Sunday, October 4, 2015

Australian and Kiwi films and TV

The first movie I bought on DVD was Dead Alive (1992), directed by Peter Jackson. From the opening scene with the Sumatran Rat-Monkey, to the unbearable mother and romantic connection between Lionel and Paquita, this movie stands out from the glossy Hollywood movies of the time. And once the priest is enlisted into fighting the zombie creations, the action just doesn't stop. From the first time I saw it, I was impressed with the pacing, the goriness, and the unabashed passionate movie-making. Since then, of course, Peter Jackson has gone on to portray the Lord of the Rings and Hobbit films just as passionately, as well as King Kong, Heavenly Creatures, and The Frighteners.

The next group of talented New Zealanders are Jemaine Clement, Bret McKenzie, Taika Waititi, and Rhys Darby. Their introduction to America was Eagle Vs. Shark back in 2007.  Then Flight of the Conchords (2007-2009) hit it big, which broadcast the music of Bret and Jemaine, as well as introducing Eugene Mirman and Kristen Schaal. Next up, we saw Jemaine in Gentleman Broncos (2009), Men in Black 3 (2012, as Boris the Animal), and Muppets Most Wanted (2014, as the Prison King). Meanwhile, Bret did the music for both The Muppets (2011, for which he won an Oscar) and Muppets Most Wanted (2014). Taika Waititi is mostly credited as a director, while Rhys Darby has the most acting credits on his IMDb page, and may be most known as Murray in Flight of the Conchords. The four of them came back together for What We Do In the Shadows (2014), a full-length film that started out as a short directed by Taika back in 2005. The idea of ancient, supposedly mythological, creatures living in a modern environment, being flatmates, trying to reconnect with lost love via the internet, and having a turf war with werewolves who struggle to remain human, is played with such humor, and becomes a brilliant combination.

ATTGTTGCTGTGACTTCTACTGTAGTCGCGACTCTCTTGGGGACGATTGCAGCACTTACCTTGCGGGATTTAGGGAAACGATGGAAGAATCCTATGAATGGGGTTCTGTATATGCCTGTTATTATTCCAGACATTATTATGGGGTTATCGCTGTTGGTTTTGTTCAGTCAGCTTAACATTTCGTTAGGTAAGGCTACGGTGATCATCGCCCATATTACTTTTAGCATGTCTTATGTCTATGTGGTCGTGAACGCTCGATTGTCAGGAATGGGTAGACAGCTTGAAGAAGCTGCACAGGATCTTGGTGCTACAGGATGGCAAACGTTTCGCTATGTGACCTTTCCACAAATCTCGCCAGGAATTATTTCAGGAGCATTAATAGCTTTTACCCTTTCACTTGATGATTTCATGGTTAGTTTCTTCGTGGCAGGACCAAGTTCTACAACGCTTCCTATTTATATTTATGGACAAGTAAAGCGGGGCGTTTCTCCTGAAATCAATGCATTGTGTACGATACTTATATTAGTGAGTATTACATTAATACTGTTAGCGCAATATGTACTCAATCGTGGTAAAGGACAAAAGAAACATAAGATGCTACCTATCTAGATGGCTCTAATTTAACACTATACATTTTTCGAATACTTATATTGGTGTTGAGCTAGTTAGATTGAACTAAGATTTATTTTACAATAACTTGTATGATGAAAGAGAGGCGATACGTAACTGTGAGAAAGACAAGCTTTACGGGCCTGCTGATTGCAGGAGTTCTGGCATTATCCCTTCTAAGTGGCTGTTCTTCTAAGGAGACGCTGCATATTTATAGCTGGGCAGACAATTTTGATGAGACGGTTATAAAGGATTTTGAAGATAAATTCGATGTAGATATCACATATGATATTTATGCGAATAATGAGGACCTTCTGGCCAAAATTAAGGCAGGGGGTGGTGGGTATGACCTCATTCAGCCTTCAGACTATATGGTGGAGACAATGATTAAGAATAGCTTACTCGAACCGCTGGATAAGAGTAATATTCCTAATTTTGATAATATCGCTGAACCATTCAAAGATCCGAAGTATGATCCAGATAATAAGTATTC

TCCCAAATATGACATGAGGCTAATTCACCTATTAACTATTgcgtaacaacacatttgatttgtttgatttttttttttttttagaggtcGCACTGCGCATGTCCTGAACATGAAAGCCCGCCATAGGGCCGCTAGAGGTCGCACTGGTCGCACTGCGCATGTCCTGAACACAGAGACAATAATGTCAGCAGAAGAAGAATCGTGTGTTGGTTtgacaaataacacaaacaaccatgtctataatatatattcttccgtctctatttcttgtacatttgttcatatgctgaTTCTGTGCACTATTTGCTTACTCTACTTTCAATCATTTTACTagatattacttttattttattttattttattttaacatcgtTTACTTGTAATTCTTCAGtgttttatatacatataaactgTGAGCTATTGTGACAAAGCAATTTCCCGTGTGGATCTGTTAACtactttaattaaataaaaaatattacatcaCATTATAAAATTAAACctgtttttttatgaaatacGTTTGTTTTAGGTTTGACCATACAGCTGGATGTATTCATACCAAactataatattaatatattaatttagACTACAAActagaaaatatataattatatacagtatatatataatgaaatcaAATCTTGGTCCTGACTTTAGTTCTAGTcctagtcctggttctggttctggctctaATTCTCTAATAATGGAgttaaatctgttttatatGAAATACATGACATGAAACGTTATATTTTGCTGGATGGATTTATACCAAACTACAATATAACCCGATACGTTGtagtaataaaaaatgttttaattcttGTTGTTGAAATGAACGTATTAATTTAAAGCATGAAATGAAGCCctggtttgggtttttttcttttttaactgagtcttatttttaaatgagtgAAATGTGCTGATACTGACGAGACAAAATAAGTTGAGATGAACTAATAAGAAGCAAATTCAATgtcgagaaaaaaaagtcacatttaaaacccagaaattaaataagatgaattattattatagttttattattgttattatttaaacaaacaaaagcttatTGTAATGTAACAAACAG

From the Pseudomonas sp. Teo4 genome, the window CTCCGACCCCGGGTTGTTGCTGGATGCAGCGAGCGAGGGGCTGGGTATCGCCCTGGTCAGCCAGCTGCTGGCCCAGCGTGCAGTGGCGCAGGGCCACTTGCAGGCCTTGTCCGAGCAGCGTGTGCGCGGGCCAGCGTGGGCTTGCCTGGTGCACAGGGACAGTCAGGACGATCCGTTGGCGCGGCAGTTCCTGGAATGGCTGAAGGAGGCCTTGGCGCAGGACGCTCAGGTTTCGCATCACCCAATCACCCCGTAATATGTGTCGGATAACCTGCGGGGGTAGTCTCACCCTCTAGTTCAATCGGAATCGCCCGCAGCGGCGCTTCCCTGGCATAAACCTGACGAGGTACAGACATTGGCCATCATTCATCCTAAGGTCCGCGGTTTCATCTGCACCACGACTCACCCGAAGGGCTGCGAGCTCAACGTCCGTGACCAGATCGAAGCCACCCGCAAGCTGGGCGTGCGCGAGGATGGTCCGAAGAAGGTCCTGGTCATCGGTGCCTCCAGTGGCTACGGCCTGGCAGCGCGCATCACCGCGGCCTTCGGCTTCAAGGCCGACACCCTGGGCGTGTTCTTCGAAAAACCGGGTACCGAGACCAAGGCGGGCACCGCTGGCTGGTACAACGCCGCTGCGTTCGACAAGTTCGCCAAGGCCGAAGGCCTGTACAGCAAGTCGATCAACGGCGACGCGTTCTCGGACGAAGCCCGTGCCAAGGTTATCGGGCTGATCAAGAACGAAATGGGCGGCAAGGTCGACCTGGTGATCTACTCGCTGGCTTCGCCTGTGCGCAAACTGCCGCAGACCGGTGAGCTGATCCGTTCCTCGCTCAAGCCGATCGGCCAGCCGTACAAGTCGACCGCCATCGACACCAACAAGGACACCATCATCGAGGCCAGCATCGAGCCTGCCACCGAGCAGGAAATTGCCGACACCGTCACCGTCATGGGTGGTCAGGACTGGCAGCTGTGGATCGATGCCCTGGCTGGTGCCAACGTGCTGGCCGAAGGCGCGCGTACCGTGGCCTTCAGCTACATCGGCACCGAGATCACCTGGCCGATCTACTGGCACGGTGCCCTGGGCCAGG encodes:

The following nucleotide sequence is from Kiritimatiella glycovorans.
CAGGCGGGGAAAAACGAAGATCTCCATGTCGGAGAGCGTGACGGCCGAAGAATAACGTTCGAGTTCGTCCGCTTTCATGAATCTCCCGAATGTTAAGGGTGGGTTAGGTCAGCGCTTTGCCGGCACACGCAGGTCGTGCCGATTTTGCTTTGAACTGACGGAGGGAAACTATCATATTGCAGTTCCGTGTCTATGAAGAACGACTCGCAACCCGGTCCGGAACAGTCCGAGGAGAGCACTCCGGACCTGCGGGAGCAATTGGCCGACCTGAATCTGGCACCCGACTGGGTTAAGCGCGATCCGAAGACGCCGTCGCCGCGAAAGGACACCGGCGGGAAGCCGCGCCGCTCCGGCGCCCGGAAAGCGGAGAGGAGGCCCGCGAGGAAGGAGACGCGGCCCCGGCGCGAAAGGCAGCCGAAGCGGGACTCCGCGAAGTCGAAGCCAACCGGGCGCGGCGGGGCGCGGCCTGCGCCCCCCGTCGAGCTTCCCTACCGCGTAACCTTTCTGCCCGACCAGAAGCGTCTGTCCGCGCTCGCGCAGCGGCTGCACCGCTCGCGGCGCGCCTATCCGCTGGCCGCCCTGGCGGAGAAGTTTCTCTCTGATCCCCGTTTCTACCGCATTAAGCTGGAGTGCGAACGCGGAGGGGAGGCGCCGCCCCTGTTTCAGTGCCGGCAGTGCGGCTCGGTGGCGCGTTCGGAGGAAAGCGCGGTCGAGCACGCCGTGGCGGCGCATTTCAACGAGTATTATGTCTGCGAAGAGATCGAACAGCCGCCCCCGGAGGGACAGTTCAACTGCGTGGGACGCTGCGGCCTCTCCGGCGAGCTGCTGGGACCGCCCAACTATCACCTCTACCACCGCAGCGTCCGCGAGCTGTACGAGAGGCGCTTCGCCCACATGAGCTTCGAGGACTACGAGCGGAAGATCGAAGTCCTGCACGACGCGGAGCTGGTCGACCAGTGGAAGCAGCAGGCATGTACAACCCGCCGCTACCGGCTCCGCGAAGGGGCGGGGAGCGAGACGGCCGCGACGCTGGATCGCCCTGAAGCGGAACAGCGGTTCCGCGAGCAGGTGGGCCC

Even more recently, I've come across some TV shows via Netflix that have become integral to my viewing patterns. Miss Fisher's Murder Mysteries is set in 1920's Australia, and stars Essie Davis, who has also starred in The Babadook (2014), and who will be Lady Stork in season six of Game of Thrones. Miss Fisher is a strong character, defender of children and less-accepted members of society, and also a staunchly independent and sensual woman. She is an ahead-of-her time detective who tries to work with the police, but goes her own way more often than not. If you appreciate the classic Agatha Christie stories, but would like to see them portrayed with more liberal politics, this is a fun option. There are three seasons available on Netflix now.


Another show I've enjoyed and watched more than once is The Almighty Johnsons. A family of four brothers finds out that when each of them hit the age of 18 that they are the living incarnations of Norse gods. The entire show is the story of them seeking to find meaning in their lives, whether it's through their powers, their history, or shunning those things in favor of modern options instead. Along the way, they receive the help, and/or hindrance, of youngest character Axl's roommates, the Johnsons' grandfather Olaf, and a group of goddesses on the same quest, with occasional visits from the living incarnation of Thor (who is the opposite of Chris Hemsworth, if ever I saw it). There are currently two seasons on Netflix, and it is an adult drama, with plenty of sexual content, and characters acting under the influence of various substances.


Finally, there is Housebound.  The tension was strong throughout, from the beginning when Kylie goes into home detention until the end when we discover from which direction the true harm is coming. What would you do if you felt unsafe in your own home, but were not allowed to leave? This  film explores issues like making choices, coming of age, the value of boredom vs excitement, and the feeling of isolation vs embracing your family. The characters seemed familiar, although it is set on the opposite side of the world. I enjoyed this even more than The Babadook, which got a lot of praise for its atmosphere as well.

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